We have become a society who loves our sweet drinks and desserts. Even our core foods have become filled with added sugars to “improve taste”.  Processed foods not only contain added sugars or even worse, artificial sugar substitutes, but other additives that act as excitotoxins in our brain.  Switching away from processed foods to whole foods including clean, organic meats, vegetables and fruit will make an enormous difference in your health, including your brain health.

produce challengeComplex Carbohydrates and Protein: Brain cells need a constant source of energy from glucose to survive. Both high blood sugar levels and low levels affect your brain negatively. This is how my son acquired his brain injury, for his tiny body was unable to balance the injected insulin appropriately. The best complex carbohydrates are found in unprocessed vegetables and fruits.  Wheat, even whole wheat products spike your blood sugar. Eating white sugar and refined carbohydrates lead to chronically high blood sugar and eventually shrinks your brain. Protein breaks down into key amino acids that are the building blocks of neurotransmitters. Neurotransmitters allow our brain cells to communicate with each other. The healthiest protein comes from animals raised as nature intended, free of antibiotics, steroids, and hormones, but vegetarians can get enough protein with extra planning.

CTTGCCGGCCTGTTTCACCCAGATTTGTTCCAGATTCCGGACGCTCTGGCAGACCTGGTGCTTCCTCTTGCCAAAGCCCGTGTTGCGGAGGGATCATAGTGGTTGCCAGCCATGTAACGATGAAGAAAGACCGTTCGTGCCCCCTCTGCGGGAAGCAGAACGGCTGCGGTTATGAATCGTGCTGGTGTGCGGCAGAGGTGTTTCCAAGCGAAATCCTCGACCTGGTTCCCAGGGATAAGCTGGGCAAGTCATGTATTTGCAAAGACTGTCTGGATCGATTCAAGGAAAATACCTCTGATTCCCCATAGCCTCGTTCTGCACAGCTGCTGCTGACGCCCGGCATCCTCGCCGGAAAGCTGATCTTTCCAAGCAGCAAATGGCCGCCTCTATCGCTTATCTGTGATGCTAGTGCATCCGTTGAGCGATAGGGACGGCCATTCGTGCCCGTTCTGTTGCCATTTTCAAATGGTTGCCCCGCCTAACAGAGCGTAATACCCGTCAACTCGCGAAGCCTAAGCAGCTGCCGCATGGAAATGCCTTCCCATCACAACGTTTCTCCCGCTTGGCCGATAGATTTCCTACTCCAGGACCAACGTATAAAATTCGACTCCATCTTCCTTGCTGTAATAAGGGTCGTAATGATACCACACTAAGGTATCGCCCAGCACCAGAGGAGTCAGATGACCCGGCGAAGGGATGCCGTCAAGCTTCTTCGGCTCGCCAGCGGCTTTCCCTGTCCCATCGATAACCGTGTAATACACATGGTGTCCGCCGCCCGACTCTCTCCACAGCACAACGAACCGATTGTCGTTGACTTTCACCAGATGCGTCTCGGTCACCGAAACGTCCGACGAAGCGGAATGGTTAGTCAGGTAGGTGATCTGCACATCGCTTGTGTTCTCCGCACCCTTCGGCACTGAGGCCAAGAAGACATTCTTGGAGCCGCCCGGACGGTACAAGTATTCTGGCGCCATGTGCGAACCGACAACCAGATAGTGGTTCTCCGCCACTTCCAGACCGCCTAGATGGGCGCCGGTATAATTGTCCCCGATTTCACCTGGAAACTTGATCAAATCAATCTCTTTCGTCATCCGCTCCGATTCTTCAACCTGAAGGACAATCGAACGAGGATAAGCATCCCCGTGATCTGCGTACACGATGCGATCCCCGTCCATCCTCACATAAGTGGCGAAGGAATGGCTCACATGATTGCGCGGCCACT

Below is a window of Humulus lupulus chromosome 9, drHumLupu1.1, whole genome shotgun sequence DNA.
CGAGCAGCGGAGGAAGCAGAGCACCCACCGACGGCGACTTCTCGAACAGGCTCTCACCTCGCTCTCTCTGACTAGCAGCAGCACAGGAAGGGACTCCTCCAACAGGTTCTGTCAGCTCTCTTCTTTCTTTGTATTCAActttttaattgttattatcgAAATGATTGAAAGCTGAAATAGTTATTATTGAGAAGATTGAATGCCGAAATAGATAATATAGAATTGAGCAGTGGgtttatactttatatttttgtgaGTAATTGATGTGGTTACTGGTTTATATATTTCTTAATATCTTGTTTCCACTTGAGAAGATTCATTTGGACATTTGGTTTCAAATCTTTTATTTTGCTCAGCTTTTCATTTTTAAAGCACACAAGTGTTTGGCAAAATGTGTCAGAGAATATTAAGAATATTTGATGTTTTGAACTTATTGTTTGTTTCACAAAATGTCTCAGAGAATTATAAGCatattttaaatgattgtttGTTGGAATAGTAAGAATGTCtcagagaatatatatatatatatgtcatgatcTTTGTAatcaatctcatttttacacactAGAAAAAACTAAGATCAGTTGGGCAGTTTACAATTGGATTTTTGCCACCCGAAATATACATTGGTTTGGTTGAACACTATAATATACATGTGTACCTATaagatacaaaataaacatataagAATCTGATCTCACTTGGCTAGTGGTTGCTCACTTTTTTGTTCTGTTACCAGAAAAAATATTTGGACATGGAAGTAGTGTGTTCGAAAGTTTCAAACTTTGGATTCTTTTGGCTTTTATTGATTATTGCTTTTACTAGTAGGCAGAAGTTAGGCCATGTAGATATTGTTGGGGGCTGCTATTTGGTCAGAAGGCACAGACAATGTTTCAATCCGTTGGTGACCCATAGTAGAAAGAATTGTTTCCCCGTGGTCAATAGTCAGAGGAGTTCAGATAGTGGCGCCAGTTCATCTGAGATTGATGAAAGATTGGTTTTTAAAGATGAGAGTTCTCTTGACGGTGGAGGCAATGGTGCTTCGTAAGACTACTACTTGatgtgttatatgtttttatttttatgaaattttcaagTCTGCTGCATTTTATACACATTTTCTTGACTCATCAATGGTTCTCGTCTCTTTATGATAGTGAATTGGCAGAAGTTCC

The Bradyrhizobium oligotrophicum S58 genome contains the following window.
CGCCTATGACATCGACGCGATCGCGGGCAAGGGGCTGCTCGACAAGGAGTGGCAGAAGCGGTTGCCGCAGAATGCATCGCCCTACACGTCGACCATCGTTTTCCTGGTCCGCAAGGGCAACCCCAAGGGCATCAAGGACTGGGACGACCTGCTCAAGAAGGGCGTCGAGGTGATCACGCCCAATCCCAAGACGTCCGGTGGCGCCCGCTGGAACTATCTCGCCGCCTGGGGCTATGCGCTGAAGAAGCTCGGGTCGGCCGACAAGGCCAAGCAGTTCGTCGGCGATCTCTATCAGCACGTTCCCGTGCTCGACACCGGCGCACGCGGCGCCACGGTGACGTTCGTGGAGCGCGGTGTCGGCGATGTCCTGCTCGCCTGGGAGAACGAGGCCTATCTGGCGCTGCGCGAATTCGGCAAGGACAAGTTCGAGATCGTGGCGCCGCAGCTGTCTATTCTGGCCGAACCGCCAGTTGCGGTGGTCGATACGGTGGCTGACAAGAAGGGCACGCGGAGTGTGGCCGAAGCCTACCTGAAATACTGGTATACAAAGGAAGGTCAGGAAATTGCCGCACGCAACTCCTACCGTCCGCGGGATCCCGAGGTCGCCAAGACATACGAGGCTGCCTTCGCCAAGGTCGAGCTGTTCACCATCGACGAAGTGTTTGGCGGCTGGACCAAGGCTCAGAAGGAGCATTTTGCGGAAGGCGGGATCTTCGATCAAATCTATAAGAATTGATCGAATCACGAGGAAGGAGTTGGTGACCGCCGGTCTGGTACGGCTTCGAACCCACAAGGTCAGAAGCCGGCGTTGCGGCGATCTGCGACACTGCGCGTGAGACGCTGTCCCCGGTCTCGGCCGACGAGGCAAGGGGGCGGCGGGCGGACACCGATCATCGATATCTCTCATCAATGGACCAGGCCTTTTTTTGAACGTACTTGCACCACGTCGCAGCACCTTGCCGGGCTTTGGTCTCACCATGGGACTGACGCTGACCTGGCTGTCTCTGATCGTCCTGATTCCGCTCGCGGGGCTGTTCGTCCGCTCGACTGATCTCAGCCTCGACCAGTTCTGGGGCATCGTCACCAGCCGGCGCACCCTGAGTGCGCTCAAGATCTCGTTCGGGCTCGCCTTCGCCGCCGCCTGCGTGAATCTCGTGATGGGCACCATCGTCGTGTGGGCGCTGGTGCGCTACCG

USANA supplementsCellular Nutrition:  Even as adults, our cells require proper nutrition to function properly. Whole foods are better than any processed foods, but even so, science has shown that foods today do not contain the quantity of nutrients needed for optimal health. Everyone, regardless of how well you eat, needs to add a high quality multivitamin supplement containing the correct ratios of micronutrients as well as being 100% pure of contaminants.

coconut oilGood Fats: Coconut oil has gotten a bad rap for 20 years, because of its saturated fat content. Actually the medium chain medium-chain triacylglycerols are extraordinarily healthy for our brain cells. The process of breaking down coconut oil in the liver produces ketones and short-chain fatty acids—both shown to help support cognition.  Fish oils containing omega-3 fatty acids also have brain protective effects.  Just be sure that the fish you eat and the fish oil supplements you take are not contaminated with mercury, a known heavy metal toxin that damages the brain.